Sunday, July 7, 2019

#SciFiSunday: Dr. Ebony Elizabeth Thomas' Trek Into The Dark Fantastic


Ebony Elizabeth Thomas was not allowed to indulge magic. She was warned that magic was essentially a quest towards trouble, and as a black girl living in working-class Detroit in the 1980's, trouble could all too easily (and without merit), find her. That motherly heed opens and echoes throughout the introduction of Thomas' book, The Dark Fantastic: Race and the Imagination from Harry Potter to the Hunger Games. That deafening pause on imagination manages to blossom into a aromatic refute. The lore of magic is for everyone with many worlds to traverse. What was once demanded be inaccessible to Thomas is now extensively encapsulated in The Dark Fantastic as an act of taking to task, widely accessible, mainstream, popular fantasy fiction (fairy tales, horror, superhero comics, 'soft' science fiction, alternate histories) for its woefully problematic approaches to to racial representation. This history has had unsavory consequences for children and young adults of color as audiences and consumers.

When people wonder why certain children and young adults don't like to read, do they ever wonder if it's because of the way characters who look like them are portrayed or essentially non-existent in the texts that are available? The core of Thomas' approach is applying experiential knowledge to some of the fantastic genre's most conspicuous works in the 21st century. With a focus on their characters of color, there's a richer narrative that's baking a larger conversation about race and social constructs in the minds of children and young adults. The centrality of these characters, where they are not central in the canon (her prime examples include Bonnie Bennett in The Vampire Diaries and Rue in The Hunger Games) informs readers about what and how they are important to the broader implications about how children and young adults view the treatment of these characters, as they see themselves in these imaginary existences and the real world.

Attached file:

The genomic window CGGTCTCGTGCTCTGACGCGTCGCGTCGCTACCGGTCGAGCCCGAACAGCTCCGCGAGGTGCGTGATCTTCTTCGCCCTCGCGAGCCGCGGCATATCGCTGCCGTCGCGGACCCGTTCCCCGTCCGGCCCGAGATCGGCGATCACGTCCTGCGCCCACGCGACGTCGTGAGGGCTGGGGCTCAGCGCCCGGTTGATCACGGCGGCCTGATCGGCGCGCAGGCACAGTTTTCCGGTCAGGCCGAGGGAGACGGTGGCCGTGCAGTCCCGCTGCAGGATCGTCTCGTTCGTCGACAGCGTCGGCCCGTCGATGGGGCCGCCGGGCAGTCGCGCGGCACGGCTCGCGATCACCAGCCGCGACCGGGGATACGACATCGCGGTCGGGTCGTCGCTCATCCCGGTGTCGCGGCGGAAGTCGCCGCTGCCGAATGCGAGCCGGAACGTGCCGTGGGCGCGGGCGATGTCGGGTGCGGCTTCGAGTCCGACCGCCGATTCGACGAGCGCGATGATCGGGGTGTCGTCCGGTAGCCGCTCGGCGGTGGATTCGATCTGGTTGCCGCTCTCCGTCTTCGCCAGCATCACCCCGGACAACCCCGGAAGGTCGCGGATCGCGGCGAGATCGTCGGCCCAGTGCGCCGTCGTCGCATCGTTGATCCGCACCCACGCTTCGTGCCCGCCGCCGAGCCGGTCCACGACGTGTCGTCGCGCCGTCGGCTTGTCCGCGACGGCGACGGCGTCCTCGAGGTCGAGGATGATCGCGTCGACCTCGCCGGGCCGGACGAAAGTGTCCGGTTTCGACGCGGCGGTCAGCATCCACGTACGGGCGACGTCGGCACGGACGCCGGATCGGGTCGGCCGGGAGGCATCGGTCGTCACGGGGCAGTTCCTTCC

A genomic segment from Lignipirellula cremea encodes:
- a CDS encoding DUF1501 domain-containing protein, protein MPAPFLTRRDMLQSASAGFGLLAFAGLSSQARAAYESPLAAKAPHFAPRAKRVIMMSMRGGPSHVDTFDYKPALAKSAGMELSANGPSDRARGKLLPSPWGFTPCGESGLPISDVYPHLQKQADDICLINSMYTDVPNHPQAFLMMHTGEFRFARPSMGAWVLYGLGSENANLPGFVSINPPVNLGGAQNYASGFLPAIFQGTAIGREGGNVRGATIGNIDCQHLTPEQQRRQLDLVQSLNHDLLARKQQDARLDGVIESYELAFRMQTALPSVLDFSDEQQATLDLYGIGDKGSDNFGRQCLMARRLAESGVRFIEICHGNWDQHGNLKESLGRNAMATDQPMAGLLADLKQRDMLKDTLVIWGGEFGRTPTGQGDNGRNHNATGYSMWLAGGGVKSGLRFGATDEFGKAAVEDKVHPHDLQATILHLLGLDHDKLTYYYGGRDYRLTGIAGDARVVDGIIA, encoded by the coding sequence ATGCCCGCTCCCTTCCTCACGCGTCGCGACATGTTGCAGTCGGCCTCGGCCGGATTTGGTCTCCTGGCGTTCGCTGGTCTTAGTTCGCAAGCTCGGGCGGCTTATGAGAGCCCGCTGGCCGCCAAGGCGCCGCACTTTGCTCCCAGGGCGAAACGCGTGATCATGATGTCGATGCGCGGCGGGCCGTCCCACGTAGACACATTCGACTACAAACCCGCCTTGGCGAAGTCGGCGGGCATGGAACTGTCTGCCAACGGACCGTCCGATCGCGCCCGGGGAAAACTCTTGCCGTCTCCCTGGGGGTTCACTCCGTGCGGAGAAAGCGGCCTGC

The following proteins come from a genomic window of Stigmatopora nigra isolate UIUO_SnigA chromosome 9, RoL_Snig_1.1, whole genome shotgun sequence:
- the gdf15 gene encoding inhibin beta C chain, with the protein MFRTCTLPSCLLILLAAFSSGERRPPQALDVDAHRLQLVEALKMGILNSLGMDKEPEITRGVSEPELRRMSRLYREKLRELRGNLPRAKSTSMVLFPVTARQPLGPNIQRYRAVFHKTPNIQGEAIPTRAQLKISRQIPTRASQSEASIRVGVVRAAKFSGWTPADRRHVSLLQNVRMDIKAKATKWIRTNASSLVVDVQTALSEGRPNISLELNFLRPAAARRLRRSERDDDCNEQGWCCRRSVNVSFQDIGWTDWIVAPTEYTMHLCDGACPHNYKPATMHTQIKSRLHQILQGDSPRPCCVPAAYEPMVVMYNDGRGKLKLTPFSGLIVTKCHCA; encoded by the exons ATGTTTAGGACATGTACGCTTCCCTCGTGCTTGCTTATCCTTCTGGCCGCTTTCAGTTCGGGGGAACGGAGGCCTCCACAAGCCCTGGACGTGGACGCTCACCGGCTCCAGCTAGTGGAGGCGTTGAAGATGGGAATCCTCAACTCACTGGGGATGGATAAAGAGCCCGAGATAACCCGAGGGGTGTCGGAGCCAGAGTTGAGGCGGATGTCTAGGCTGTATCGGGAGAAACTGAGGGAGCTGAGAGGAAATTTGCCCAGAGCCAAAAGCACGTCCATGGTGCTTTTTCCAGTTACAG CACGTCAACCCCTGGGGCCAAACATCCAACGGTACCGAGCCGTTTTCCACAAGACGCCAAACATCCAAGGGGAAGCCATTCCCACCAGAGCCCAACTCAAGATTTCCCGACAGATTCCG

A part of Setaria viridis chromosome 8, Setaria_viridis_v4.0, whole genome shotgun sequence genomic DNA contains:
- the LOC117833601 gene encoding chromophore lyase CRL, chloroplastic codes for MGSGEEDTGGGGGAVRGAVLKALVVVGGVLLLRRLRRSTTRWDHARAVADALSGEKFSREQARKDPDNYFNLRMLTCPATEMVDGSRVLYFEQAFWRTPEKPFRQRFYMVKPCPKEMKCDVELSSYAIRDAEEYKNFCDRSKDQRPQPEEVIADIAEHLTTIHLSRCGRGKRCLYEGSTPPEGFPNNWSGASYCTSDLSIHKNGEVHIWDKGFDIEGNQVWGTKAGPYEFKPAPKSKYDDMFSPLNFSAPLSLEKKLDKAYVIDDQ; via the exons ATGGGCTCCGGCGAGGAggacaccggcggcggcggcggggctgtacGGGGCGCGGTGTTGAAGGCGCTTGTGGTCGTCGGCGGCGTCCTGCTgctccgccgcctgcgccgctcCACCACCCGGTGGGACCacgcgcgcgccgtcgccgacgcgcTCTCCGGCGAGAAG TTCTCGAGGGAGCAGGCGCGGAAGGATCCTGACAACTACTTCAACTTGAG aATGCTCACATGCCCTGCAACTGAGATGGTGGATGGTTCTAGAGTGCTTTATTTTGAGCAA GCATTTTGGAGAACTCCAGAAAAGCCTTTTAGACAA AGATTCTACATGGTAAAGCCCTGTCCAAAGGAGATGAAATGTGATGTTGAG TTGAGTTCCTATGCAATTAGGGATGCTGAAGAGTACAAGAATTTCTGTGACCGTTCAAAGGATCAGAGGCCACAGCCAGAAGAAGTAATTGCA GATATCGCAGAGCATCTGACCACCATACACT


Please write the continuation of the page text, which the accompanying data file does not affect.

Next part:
Thomas colors each chapter with autoethnography, related critical and empirical studies, what characters of color in The Hunger Games, Merlin, The Vampire Diaries, and Harry Potter say about race and difference in the world that surrounds us, and how their fans of color take their lessons from these texts and find ways to "participate" in the social and digital communities around them.

What does Rue's character in The Hunger Games tell other black children and young adults about how people see them and about how they see themselves?

Beginning with an extensive elaboration of her term, the dark fantastic, which describes "the role that racial difference plays in our fantastically storied imaginations." This is crucial as Thomas' use of the word fantastic is distinct as its specific to the full immersion into other worlds (how "real" the worlds feel is symbolic upon the interpretation of the consumer). The "imagination gap," a severe lack of central and non-stereotypical people of color characters in children's and young adult literature is considered a crisis because of its correlation between educational achievement and sociocultural implications in regards to "empathy, opportunities, resources, and technology". Simply put, if young people who are Othered aren't given the same freedom to be humanized and imagine themselves in worlds where they can aspire to anything, their imaginations are stifled and ultimately, not afforded a human experience in the real world.

When people of color seek passageways into the fantastic, we have often discovered that the doors are barred. Even the very act of dreaming of worlds-that-never-were can be challenging when the known world does not provide many liberating spaces.

Thomas makes it absolutely clear: young people have creativity in an infinite abundance. Institutions like publishing companies, archaic ieologies about race, and schools are failing to provide them with an equitable amount of stories that reflect their identities and interests. In order to physically and emotionally manage reality, you "need" magic: "meaning, safety, catharsis-- and hope".

This problem of representation has created discord in the collective imagination...the dark fantastic is my attempt to understand the discord as it plays out in stories for young adults and in audience interactions with those stories.

Thomas' informative and empowering read gives a historical look at the fight for diverse books,  tracks more current statistics, along with hashtags/social media mobilization to address, and hopefully, level the landscape of published books that feature characters of color. As an educator and author, The Dark Fantastic is a conversation starter one cannot ignore.



Dr. Ebony Elizabeth Thomas is currently an Associate Professor of Literacy, Culture, and International Education Division in the University of Pennsylvania's Graduate School of Education.



@Ebonyteach on Twitter
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